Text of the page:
This and that

Is there anything that alcohol can’t do?

 

In August, Washington Post Managing Editor Cameron Barr and his fellow senior editors decided to do something about a problem that had been niggling at them for some time:

Articles were becoming too long, often for no good reason.

“We were seeing too many pieces that were in the mid-range of their ambition and their success — coming in at 60, 70 inches of copy,” Barr said. “We were seeing the same thing in a number of blogs, where pieces were just too long, and we felt as though editors were not applying the necessary discipline and rigor in how these pieces were being handled on the desk.”

The solution? A newsroom-wide initiative to cut down on editorial flab, Barr said. Since the middle of August, he’s asked Post’s department heads to take responsibility for articles longer than 1,500 words online or 50 inches in print. Bylines, captions, headlines and subheadings don’t count.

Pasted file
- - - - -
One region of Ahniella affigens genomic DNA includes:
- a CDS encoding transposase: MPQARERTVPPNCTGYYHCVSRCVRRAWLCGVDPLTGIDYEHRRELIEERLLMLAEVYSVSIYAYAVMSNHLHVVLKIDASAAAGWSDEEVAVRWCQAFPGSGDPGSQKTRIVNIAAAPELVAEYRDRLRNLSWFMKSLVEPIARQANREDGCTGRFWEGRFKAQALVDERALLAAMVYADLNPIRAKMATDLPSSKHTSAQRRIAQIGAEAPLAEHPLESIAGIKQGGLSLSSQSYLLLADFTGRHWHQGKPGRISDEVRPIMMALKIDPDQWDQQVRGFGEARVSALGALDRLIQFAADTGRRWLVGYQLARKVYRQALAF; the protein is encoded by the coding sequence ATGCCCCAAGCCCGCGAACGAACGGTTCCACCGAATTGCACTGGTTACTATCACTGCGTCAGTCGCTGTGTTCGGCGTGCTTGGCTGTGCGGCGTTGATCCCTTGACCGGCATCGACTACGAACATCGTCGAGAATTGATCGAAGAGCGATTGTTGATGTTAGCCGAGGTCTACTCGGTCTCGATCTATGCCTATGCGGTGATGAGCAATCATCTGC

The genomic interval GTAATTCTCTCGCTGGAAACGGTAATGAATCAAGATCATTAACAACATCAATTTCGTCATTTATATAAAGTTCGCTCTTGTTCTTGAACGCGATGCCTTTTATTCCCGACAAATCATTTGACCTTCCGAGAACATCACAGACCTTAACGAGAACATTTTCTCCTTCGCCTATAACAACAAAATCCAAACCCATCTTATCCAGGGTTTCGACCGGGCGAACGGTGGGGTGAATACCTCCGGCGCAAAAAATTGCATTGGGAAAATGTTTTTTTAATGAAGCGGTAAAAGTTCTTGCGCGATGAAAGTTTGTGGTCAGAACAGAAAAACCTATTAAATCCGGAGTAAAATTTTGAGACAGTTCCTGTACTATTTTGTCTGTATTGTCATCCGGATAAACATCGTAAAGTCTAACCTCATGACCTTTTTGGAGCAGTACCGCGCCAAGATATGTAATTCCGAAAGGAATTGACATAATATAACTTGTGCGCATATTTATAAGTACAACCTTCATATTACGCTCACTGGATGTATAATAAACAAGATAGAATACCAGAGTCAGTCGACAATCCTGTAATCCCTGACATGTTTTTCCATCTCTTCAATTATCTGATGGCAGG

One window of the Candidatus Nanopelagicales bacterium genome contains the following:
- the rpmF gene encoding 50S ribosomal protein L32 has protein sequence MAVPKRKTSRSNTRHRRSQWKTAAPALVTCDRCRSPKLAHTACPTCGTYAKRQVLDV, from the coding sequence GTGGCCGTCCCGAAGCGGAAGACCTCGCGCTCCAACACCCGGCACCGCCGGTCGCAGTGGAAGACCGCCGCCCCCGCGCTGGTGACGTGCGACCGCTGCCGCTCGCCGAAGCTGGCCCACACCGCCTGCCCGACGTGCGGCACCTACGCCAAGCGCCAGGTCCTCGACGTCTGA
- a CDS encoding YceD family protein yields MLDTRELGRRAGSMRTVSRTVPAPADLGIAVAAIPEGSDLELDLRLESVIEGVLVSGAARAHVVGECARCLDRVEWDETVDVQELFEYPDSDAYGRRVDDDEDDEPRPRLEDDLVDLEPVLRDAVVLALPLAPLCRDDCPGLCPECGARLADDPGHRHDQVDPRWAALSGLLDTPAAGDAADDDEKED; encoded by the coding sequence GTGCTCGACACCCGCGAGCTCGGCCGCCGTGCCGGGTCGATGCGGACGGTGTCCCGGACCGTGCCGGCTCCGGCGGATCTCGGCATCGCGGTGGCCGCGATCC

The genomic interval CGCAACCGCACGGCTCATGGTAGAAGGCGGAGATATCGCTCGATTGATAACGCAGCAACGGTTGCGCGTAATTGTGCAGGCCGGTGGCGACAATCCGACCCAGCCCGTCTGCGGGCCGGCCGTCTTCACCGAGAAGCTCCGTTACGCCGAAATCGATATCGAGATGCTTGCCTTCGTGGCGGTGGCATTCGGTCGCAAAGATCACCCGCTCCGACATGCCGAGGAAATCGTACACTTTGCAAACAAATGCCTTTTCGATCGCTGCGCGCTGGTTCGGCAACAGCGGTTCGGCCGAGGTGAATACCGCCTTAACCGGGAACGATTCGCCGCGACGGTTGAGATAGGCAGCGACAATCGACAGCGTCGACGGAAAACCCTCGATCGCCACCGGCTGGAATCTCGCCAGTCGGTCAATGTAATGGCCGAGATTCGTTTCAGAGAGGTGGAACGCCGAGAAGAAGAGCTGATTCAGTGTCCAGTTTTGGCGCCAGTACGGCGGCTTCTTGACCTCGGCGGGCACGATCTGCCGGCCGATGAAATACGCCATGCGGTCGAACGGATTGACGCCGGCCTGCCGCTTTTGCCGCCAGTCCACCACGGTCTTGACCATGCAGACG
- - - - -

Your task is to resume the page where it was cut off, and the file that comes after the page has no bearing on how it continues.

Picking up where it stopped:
The idea, Barr says, is to “promote a sense and awareness of responsibility” among reporters and editors that stories shouldn’t be long for length’s sake.

Barr hasn’t crunched the numbers on cumulative story length since the initiative went into place, but he’s noticed more pieces coming in at just under the 1,500-word benchmark.

The senior editor who runs the copy desk produces a list of stories that go over the line, which Barr keeps an eye on. But there are no consequences for going over — just the occasional revision for a piece that is deemed “unnecessarily long.”

“What we want to do is make the writing better,” Barr said. “We’re not interested in punishing people. It’s not a data-driven enterprise. It’s a quality-driven enterprise.”

There are, however, rewards for coming up short. Editor-reporter duos who turn in a front-page enterprise story under 1,000 words are awarded the “Brevity Cup,” a distinction that comes with drinks out with a managing editor. The first winners, reporter Ann Marimow and editor Mary Pat Flaherty, won for a front-page story about a court battle over a D.C. gun ban and will soon be treated at The Jefferson, an old Post haunt.

(Poynter)

 

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